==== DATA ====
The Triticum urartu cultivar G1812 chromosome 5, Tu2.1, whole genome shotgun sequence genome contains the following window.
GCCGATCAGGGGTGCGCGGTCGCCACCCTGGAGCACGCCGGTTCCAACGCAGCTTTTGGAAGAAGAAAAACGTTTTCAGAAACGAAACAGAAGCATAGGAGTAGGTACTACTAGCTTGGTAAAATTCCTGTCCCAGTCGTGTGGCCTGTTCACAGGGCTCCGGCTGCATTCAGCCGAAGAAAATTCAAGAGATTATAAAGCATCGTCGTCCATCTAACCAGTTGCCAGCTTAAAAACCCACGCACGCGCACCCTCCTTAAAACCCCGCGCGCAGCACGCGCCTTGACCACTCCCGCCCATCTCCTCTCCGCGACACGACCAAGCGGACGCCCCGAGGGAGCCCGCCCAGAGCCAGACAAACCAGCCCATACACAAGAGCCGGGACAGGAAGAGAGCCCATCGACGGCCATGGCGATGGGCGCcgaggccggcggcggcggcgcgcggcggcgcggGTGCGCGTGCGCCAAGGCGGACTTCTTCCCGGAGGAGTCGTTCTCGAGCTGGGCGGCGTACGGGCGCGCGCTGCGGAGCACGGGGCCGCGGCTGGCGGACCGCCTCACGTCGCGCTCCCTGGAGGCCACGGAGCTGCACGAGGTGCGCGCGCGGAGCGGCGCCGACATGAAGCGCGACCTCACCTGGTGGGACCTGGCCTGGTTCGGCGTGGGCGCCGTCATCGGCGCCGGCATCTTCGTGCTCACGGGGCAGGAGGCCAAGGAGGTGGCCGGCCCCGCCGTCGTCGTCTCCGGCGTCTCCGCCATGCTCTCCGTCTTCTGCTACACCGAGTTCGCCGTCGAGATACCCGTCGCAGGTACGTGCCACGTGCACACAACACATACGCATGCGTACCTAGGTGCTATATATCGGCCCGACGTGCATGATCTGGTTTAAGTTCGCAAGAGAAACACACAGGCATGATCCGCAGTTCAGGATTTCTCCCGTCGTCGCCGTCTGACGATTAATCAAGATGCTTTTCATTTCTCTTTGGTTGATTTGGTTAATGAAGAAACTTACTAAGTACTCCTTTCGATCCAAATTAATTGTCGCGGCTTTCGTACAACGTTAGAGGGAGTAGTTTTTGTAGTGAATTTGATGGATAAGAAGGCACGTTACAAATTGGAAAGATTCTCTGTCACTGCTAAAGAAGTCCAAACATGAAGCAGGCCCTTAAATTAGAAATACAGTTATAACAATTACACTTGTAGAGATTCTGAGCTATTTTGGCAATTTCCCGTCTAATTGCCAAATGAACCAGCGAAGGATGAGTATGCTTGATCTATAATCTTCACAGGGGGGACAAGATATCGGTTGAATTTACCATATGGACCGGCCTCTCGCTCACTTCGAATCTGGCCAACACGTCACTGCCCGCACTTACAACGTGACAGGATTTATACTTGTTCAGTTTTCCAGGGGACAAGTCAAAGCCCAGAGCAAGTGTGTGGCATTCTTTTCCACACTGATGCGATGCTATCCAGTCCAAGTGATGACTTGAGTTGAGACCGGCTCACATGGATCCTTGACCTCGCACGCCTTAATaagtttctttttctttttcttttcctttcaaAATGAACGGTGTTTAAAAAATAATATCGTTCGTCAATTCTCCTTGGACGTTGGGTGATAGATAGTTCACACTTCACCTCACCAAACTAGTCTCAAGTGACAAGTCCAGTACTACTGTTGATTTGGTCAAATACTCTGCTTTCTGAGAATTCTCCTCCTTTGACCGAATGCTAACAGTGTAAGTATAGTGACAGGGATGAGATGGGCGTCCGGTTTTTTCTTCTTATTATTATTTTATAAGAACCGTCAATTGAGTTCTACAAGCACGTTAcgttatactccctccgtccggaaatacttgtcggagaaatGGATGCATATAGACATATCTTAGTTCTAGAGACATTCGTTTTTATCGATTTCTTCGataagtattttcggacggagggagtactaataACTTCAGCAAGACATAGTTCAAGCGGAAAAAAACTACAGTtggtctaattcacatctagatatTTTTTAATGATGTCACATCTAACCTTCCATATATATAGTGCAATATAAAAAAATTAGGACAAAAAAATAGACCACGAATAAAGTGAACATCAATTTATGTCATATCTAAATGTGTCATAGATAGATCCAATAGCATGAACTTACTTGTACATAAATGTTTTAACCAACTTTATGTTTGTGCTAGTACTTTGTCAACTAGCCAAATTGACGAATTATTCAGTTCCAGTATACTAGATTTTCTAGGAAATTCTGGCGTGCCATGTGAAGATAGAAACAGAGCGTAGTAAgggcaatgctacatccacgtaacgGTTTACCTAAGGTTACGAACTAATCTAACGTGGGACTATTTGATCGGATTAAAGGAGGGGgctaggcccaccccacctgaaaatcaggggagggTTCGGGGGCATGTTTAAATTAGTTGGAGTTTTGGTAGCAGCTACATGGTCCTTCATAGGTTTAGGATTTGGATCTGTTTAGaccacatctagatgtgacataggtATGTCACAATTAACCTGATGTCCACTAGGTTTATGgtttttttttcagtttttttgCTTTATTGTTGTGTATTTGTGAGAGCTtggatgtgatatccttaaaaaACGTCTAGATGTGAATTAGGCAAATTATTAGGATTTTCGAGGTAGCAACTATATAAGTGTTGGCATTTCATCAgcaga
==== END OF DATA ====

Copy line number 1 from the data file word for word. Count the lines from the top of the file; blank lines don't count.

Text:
The Triticum urartu cultivar G1812 chromosome 5, Tu2.1, whole genome shotgun sequence genome contains the following window.